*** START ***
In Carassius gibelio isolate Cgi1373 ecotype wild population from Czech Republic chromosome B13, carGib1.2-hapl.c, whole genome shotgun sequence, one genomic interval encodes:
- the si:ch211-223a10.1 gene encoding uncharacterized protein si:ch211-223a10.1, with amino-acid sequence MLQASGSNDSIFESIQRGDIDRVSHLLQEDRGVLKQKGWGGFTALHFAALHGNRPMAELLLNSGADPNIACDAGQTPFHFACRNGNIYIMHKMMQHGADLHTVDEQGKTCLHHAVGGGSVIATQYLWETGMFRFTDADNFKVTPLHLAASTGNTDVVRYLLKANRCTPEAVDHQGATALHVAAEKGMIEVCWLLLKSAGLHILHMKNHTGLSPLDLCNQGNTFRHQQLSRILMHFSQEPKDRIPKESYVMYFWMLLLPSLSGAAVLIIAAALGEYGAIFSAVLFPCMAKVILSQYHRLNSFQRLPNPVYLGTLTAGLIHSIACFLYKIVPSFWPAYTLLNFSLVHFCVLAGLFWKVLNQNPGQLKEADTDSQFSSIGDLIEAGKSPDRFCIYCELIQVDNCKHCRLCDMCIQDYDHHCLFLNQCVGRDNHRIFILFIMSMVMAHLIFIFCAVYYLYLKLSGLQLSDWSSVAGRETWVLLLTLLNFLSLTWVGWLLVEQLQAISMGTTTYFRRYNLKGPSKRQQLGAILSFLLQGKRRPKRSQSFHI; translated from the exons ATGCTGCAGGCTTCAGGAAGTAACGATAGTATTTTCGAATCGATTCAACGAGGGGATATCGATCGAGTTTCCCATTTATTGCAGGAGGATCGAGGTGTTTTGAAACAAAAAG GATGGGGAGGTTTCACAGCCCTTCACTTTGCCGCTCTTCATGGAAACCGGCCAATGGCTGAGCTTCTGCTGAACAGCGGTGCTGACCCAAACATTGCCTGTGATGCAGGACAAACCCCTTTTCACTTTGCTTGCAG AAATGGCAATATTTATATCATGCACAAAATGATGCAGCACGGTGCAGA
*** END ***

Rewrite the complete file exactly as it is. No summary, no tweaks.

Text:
In Carassius gibelio isolate Cgi1373 ecotype wild population from Czech Republic chromosome B13, carGib1.2-hapl.c, whole genome shotgun sequence, one genomic interval encodes:
- the si:ch211-223a10.1 gene encoding uncharacterized protein si:ch211-223a10.1, with amino-acid sequence MLQASGSNDSIFESIQRGDIDRVSHLLQEDRGVLKQKGWGGFTALHFAALHGNRPMAELLLNSGADPNIACDAGQTPFHFACRNGNIYIMHKMMQHGADLHTVDEQGKTCLHHAVGGGSVIATQYLWETGMFRFTDADNFKVTPLHLAASTGNTDVVRYLLKANRCTPEAVDHQGATALHVAAEKGMIEVCWLLLKSAGLHILHMKNHTGLSPLDLCNQGNTFRHQQLSRILMHFSQEPKDRIPKESYVMYFWMLLLPSLSGAAVLIIAAALGEYGAIFSAVLFPCMAKVILSQYHRLNSFQRLPNPVYLGTLTAGLIHSIACFLYKIVPSFWPAYTLLNFSLVHFCVLAGLFWKVLNQNPGQLKEADTDSQFSSIGDLIEAGKSPDRFCIYCELIQVDNCKHCRLCDMCIQDYDHHCLFLNQCVGRDNHRIFILFIMSMVMAHLIFIFCAVYYLYLKLSGLQLSDWSSVAGRETWVLLLTLLNFLSLTWVGWLLVEQLQAISMGTTTYFRRYNLKGPSKRQQLGAILSFLLQGKRRPKRSQSFHI; translated from the exons ATGCTGCAGGCTTCAGGAAGTAACGATAGTATTTTCGAATCGATTCAACGAGGGGATATCGATCGAGTTTCCCATTTATTGCAGGAGGATCGAGGTGTTTTGAAACAAAAAG GATGGGGAGGTTTCACAGCCCTTCACTTTGCCGCTCTTCATGGAAACCGGCCAATGGCTGAGCTTCTGCTGAACAGCGGTGCTGACCCAAACATTGCCTGTGATGCAGGACAAACCCCTTTTCACTTTGCTTGCAG AAATGGCAATATTTATATCATGCACAAAATGATGCAGCACGGTGCAGA